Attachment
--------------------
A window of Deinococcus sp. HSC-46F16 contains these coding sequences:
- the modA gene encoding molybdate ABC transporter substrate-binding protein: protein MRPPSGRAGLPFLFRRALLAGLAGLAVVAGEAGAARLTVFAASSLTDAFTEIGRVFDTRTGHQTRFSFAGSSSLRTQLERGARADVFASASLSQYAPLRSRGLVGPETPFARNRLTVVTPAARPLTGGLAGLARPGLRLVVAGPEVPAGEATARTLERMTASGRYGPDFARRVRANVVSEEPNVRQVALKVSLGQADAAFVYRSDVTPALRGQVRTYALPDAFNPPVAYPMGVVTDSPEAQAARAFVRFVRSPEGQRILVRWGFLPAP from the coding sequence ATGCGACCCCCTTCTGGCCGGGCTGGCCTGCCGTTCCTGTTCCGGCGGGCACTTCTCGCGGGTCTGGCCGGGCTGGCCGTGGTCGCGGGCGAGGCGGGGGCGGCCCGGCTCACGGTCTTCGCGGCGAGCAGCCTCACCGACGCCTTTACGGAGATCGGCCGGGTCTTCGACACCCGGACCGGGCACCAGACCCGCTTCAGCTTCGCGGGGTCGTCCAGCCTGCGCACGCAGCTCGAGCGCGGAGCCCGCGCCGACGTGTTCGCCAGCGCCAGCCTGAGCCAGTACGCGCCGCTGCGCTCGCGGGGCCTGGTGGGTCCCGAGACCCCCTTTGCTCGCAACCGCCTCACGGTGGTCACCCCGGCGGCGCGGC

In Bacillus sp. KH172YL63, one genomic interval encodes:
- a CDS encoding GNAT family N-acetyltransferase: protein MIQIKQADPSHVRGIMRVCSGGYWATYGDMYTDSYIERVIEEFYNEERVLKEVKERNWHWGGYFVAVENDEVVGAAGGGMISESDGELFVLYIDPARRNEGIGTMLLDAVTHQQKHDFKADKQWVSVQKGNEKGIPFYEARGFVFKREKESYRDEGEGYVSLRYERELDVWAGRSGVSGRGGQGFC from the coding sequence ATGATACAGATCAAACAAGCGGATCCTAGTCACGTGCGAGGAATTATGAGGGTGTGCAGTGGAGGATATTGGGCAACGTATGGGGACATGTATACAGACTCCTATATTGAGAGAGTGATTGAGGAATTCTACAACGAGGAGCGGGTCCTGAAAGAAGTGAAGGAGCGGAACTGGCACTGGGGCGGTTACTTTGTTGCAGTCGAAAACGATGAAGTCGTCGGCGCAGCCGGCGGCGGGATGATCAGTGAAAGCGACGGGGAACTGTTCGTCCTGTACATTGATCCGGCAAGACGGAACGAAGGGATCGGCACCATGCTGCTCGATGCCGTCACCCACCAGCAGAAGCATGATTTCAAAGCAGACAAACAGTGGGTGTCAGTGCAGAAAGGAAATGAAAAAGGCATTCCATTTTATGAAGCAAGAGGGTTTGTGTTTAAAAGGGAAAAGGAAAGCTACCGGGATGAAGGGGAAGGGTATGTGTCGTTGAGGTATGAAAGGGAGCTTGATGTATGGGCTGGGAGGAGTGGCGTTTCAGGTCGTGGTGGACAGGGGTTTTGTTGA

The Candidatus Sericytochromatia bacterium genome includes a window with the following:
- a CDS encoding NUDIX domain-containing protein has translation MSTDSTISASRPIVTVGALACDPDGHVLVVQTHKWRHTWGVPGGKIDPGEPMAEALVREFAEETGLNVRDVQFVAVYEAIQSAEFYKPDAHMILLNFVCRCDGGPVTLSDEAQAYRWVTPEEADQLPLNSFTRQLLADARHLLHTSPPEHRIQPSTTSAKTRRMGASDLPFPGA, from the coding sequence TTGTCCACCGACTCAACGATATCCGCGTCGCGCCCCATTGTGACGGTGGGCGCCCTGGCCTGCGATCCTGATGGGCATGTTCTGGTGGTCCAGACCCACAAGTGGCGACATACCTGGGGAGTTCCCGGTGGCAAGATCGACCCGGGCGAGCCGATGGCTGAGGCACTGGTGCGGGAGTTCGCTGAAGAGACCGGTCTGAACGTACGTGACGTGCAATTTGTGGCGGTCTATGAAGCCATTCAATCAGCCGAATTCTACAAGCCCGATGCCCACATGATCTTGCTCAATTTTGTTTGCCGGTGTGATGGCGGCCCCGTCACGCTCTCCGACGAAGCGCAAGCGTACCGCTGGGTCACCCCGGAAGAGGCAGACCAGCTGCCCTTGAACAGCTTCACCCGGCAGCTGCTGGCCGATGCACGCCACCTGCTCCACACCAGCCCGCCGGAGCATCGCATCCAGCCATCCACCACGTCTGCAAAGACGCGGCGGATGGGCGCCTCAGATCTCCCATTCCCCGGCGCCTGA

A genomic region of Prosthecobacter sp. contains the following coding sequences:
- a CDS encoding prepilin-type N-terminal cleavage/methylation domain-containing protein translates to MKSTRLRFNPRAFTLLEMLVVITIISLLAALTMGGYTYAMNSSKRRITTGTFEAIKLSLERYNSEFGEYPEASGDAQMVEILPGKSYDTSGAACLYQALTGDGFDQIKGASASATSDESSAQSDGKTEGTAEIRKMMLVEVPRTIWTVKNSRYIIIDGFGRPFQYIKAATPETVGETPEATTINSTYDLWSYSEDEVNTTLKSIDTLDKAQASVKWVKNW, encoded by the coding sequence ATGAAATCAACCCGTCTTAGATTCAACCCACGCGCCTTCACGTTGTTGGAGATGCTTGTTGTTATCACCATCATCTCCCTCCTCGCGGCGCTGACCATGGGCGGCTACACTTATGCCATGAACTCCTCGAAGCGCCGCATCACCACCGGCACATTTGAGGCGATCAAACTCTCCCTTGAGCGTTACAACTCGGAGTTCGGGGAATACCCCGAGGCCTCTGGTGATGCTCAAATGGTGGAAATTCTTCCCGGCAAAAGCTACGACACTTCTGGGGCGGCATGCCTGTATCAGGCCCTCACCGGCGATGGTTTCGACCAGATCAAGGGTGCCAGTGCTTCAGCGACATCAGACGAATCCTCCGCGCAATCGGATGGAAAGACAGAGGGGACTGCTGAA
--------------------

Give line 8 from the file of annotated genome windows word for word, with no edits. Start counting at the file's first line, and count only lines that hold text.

- a CDS encoding prepilin-type N-terminal cleavage/methylation domain-containing protein translates to MKSTRLRFNPRAFTLLEMLVVITIISLLAALTMGGYTYAMNSSKRRITTGTFEAIKLSLERYNSEFGEYPEASGDAQMVEILPGKSYDTSGAACLYQALTGDGFDQIKGASASATSDESSAQSDGKTEGTAEIRKMMLVEVPRTIWTVKNSRYIIIDGFGRPFQYIKAATPETVGETPEATTINSTYDLWSYSEDEVNTTLKSIDTLDKAQASVKWVKNW, encoded by the coding sequence ATGAAATCAACCCGTCTTAGATTCAACCCACGCGCCTTCACGTTGTTGGAGATGCTTGTTGTTATCACCATCATCTCCCTCCTCGCGGCGCTGACCATGGGCGGCTACACTTATGCCATGAACTCCTCGAAGCGCCGCATCACCACCGGCACATTTGAGGCGATCAAACTCTCCCTTGAGCGTTACAACTCGGAGTTCGGGGAATACCCCGAGGCCTCTGGTGATGCTCAAATGGTGGAAATTCTTCCCGGCAAAAGCTACGACACTTCTGGGGCGGCATGCCTGTATCAGGCCCTCACCGGCGATGGTTTCGACCAGATCAAGGGTGCCAGTGCTTCAGCGACATCAGACGAATCCTCCGCGCAATCGGATGGAAAGACAGAGGGGACTGCTGAA